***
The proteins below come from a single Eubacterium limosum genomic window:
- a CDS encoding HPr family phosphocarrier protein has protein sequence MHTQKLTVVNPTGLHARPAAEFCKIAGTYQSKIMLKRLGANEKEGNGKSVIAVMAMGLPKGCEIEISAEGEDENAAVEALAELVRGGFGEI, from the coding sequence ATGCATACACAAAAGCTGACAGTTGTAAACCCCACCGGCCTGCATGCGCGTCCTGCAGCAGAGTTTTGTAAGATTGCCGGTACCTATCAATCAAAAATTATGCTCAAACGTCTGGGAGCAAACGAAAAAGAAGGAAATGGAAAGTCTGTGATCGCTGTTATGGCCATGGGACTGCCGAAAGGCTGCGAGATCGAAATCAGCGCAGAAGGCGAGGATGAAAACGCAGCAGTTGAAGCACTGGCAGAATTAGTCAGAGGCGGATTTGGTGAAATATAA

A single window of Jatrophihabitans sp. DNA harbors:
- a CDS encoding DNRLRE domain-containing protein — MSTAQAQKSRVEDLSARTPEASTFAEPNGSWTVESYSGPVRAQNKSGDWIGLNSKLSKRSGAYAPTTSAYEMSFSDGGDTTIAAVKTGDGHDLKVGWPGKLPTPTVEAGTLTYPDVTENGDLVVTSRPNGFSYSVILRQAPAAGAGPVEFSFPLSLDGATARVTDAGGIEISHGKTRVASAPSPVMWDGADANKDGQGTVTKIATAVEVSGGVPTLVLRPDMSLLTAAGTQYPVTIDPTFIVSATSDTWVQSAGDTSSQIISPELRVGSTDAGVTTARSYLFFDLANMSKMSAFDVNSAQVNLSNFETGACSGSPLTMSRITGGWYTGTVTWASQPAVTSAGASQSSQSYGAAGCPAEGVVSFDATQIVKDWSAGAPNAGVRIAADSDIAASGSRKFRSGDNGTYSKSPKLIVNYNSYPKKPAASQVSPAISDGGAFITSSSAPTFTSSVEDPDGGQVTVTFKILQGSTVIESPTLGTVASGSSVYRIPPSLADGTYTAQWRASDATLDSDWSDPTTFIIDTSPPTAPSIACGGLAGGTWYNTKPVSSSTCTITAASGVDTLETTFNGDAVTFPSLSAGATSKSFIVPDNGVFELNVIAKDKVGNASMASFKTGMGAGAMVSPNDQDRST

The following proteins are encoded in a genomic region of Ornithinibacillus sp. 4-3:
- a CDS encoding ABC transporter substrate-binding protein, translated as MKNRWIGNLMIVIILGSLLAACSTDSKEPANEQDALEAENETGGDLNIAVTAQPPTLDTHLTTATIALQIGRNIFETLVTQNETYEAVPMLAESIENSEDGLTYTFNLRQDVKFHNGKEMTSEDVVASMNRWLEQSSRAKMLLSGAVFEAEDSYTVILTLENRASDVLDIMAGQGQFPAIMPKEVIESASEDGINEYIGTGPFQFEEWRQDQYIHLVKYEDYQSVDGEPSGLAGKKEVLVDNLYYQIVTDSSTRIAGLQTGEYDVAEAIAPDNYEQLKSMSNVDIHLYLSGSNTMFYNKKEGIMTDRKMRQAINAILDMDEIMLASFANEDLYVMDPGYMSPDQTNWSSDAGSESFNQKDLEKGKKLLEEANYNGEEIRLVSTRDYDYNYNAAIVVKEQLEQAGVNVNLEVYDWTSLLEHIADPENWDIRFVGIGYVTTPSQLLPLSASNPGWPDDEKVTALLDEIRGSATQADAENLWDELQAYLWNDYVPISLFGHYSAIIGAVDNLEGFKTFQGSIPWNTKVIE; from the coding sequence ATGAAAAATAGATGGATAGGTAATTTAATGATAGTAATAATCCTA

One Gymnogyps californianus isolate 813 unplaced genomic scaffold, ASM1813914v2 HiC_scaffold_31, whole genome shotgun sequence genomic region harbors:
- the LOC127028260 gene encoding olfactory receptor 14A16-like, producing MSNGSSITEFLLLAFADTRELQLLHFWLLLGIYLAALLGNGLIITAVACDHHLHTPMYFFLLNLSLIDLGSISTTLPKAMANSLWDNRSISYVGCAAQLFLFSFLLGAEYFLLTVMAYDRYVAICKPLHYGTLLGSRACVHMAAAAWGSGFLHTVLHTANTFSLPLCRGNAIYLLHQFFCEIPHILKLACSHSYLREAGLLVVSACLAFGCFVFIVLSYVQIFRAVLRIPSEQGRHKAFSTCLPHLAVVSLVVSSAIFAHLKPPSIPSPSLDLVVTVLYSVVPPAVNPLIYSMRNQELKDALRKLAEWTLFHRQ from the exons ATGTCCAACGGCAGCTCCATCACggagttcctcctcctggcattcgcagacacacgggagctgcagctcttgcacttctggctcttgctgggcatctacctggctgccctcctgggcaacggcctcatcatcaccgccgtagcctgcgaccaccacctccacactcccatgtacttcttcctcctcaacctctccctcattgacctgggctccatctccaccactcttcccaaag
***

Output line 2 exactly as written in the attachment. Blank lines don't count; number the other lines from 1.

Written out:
- a CDS encoding HPr family phosphocarrier protein has protein sequence MHTQKLTVVNPTGLHARPAAEFCKIAGTYQSKIMLKRLGANEKEGNGKSVIAVMAMGLPKGCEIEISAEGEDENAAVEALAELVRGGFGEI, from the coding sequence ATGCATACACAAAAGCTGACAGTTGTAAACCCCACCGGCCTGCATGCGCGTCCTGCAGCAGAGTTTTGTAAGATTGCCGGTACCTATCAATCAAAAATTATGCTCAAACGTCTGGGAGCAAACGAAAAAGAAGGAAATGGAAAGTCTGTGATCGCTGTTATGGCCATGGGACTGCCGAAAGGCTGCGAGATCGAAATCAGCGCAGAAGGCGAGGATGAAAACGCAGCAGTTGAAGCACTGGCAGAATTAGTCAGAGGCGGATTTGGTGAAATATAA